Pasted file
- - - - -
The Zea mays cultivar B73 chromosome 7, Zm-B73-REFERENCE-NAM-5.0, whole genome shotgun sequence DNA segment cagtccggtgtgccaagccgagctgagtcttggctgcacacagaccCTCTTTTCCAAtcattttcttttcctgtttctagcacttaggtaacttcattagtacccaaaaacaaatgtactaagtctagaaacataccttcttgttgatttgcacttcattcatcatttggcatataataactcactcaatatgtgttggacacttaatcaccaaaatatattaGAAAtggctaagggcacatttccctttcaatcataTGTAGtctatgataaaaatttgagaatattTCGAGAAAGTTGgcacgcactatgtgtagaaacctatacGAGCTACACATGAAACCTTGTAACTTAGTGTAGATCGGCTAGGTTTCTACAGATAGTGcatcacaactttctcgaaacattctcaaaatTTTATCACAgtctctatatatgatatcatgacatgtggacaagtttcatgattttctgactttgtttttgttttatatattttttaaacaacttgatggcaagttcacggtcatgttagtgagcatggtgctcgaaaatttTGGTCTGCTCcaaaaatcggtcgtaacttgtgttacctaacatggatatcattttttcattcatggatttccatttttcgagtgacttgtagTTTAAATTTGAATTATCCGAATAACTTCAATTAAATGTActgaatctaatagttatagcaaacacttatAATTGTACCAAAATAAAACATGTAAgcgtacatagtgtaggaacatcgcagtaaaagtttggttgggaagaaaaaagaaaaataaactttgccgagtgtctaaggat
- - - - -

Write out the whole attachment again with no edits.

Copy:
The Zea mays cultivar B73 chromosome 7, Zm-B73-REFERENCE-NAM-5.0, whole genome shotgun sequence DNA segment cagtccggtgtgccaagccgagctgagtcttggctgcacacagaccCTCTTTTCCAAtcattttcttttcctgtttctagcacttaggtaacttcattagtacccaaaaacaaatgtactaagtctagaaacataccttcttgttgatttgcacttcattcatcatttggcatataataactcactcaatatgtgttggacacttaatcaccaaaatatattaGAAAtggctaagggcacatttccctttcaatcataTGTAGtctatgataaaaatttgagaatattTCGAGAAAGTTGgcacgcactatgtgtagaaacctatacGAGCTACACATGAAACCTTGTAACTTAGTGTAGATCGGCTAGGTTTCTACAGATAGTGcatcacaactttctcgaaacattctcaaaatTTTATCACAgtctctatatatgatatcatgacatgtggacaagtttcatgattttctgactttgtttttgttttatatattttttaaacaacttgatggcaagttcacggtcatgttagtgagcatggtgctcgaaaatttTGGTCTGCTCcaaaaatcggtcgtaacttgtgttacctaacatggatatcattttttcattcatggatttccatttttcgagtgacttgtagTTTAAATTTGAATTATCCGAATAACTTCAATTAAATGTActgaatctaatagttatagcaaacacttatAATTGTACCAAAATAAAACATGTAAgcgtacatagtgtaggaacatcgcagtaaaagtttggttgggaagaaaaaagaaaaataaactttgccgagtgtctaaggat